Image of the wearable stimulator.
Image of the wearable stimulator.
Source: University of Otago

Wearable stimulator to zap Alzheimer's disease

Stimulating humans' sense of smell to prevent conditions such as Alzheimer's Disease is the focus of international research led by the University of Otago.

The olfactory system, or sense of smell, is known to be dysfunctional in the early stages of Alzheimer's and Parkinson's disease. It is also shown that proper olfactory function can play a key role in regaining consciousness after brain injuries.

The Otago research centers around a wearable concept prototype, similar to Google-glasses, which produces small electronic pulses on the skin to stimulate the olfactory nervous system. Areas of the brain prone to Alzheimer's, Parkinson's, and coma, can be jump-started to reduce or reverse the onset of those serious conditions.

Lead author, Associate Professor Yusuf Ozgur Cakmak from Otago's Department of Anatomy, says promising early results pave the way for developing the world's first non-invasive, wearable electrical stimulation system to target the olfactory regions.

"Olfactory nerves have terminals deep in the brain regions which influence memory and navigation. We're hopeful this method will help stimulate these networks to alleviate symptoms or suppress the progression of Alzheimer's disease to Dementia. It also has potential to help coma recovery and Parkinson's disease," Associate Professor Cakmak says.

"Applying this treatment via a headset on a hair-free zone that can be worn in daily routine instead of more invasive treatments makes this method unique."

Yusuf Ozgur Cakmak

Modulation of the olfactory regions has been attempted successfully with electrical stimulation previously, either directly (intraoperatively through the nasal bones) or indirectly through the vagus nerve. This research sought to develop a means of delivering electrical stimulation to the olfactory region in a non-invasive fashion and in a way that is simpler, easier, and less cumbersome.

"Applying this treatment via a headset on a hair-free zone that can be worn in daily routine instead of more invasive treatments makes this method unique," Associate Professor Cakmak adds.

The multiple electrode configurations have been tested with the aid of electrical field modelling that is validated with direct human brain recordings during brain surgery.

Otago's research team is collaborating with New York based company Soterix Medical, a world leader in non-invasive neuromodulation and brain monitoring technology. The international team will be testing their wearable stimulator in a clinical trial in 2020.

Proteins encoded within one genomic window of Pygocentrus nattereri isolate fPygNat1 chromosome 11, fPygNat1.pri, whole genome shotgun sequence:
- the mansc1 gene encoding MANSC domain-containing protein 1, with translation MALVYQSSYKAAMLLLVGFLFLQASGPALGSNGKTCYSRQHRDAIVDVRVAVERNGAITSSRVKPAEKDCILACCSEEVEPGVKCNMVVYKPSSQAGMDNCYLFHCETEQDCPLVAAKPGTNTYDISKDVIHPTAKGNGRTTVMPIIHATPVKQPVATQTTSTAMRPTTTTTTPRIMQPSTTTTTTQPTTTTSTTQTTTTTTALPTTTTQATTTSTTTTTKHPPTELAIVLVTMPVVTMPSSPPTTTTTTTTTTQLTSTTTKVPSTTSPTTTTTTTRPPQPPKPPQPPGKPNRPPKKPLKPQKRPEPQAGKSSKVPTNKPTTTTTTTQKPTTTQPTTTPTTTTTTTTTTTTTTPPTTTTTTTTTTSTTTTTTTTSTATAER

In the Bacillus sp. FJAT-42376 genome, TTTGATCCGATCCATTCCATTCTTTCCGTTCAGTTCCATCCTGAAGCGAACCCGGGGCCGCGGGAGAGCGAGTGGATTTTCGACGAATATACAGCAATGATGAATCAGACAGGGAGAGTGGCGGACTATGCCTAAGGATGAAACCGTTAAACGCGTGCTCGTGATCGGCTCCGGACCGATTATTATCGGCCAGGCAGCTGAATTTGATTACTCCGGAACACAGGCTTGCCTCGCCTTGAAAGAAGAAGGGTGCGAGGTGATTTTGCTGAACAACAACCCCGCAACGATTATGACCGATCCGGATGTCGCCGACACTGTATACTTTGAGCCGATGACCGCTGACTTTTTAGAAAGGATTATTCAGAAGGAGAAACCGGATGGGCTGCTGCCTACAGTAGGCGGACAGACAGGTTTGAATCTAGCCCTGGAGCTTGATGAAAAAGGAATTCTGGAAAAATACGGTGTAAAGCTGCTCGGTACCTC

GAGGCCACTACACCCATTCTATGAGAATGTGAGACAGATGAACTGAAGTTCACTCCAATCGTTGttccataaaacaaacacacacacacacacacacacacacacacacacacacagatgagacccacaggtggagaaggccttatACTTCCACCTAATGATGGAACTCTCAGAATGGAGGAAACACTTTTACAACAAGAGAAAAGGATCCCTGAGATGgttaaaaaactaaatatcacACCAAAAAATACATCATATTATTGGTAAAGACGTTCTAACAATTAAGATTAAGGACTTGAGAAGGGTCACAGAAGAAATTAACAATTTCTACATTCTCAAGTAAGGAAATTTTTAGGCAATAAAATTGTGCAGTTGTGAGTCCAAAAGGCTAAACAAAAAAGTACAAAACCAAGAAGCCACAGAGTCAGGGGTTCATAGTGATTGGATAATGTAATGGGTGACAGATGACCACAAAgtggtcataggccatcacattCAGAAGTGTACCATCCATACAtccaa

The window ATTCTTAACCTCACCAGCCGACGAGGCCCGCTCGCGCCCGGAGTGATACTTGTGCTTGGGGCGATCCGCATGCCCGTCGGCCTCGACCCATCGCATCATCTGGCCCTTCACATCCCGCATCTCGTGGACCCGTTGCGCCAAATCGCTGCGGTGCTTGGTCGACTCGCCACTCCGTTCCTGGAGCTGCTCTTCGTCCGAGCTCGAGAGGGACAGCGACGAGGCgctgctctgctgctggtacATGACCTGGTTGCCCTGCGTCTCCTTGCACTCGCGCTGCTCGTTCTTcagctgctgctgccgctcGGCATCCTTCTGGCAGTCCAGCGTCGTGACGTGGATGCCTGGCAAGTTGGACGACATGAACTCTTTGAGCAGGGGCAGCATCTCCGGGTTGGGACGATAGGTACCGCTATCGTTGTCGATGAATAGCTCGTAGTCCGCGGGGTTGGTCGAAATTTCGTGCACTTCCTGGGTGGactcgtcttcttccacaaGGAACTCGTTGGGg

One in 10 people age 65 and older (10%) has Alzheimer's dementia and 13.8 million people in the US age 65 and older are projected to have Alzheimer's dementia by 2050, according to the Alzheimer's Association.

The study has been published in Frontiers in Neuroscience.

Subscribe to our newsletter

Related articles

Biosensor may help guide treatment of Alzheimer’s

Biosensor may help guide treatment of Alzheimer’s

Researchers have created biosensor technology that may help lead to safe stem cell therapies for treating Parkinson’s diseases.

Chatbot may detect early dementia in time for intervention

Chatbot may detect early dementia in time for intervention

If Alzheimer's dementia is identified early, the decline in neural functioning can be stabilized or even curtailed in some cases.

A wireless chip shines light on the brain

A wireless chip shines light on the brain

Researchers have developed a chip that is powered wirelessly and can be surgically implanted to read neural signals and stimulate the brain with both light and electrical current.

Biosensors open up paths to treatments

Biosensors open up paths to treatments

Self-powered biosensors that could one day lead to wearable devices that do not need to be recharged, or even sensors that are powered by the very bodily process they are designed to monitor.

Parylene photonics enable optical biointerfaces

Parylene photonics enable optical biointerfaces

Scientists have invented an optical platform that will likely become the new standard in optical biointerfaces.

A wearable for treating antibiotic-resistant infections

A wearable for treating antibiotic-resistant infections

Researchers have developed a wearable solution that allows a patient to receive treatment of antibiotic-resistant infections and woundswithout leaving home.

'Smart' bandages - a revolution in healing

'Smart' bandages - a revolution in healing

On the 100th anniversary of the Band-Aid, Tufts engineer Sameer Sonkusale is working to make “smart” bandages.

Robotic textiles could enable new mechanotherapy

Robotic textiles could enable new mechanotherapy

A new smart fabric that can be inflated and deflated by temperature-dependent liquid-vapor phase changes could enable a range of medical therapeutics.

Melanoma: patch may be a treatment option

Melanoma: patch may be a treatment option

Scientists at Purdue University have developed a skin patch that can deliver chemotherapy into melanoma tumors in an effective and painless way.

Popular articles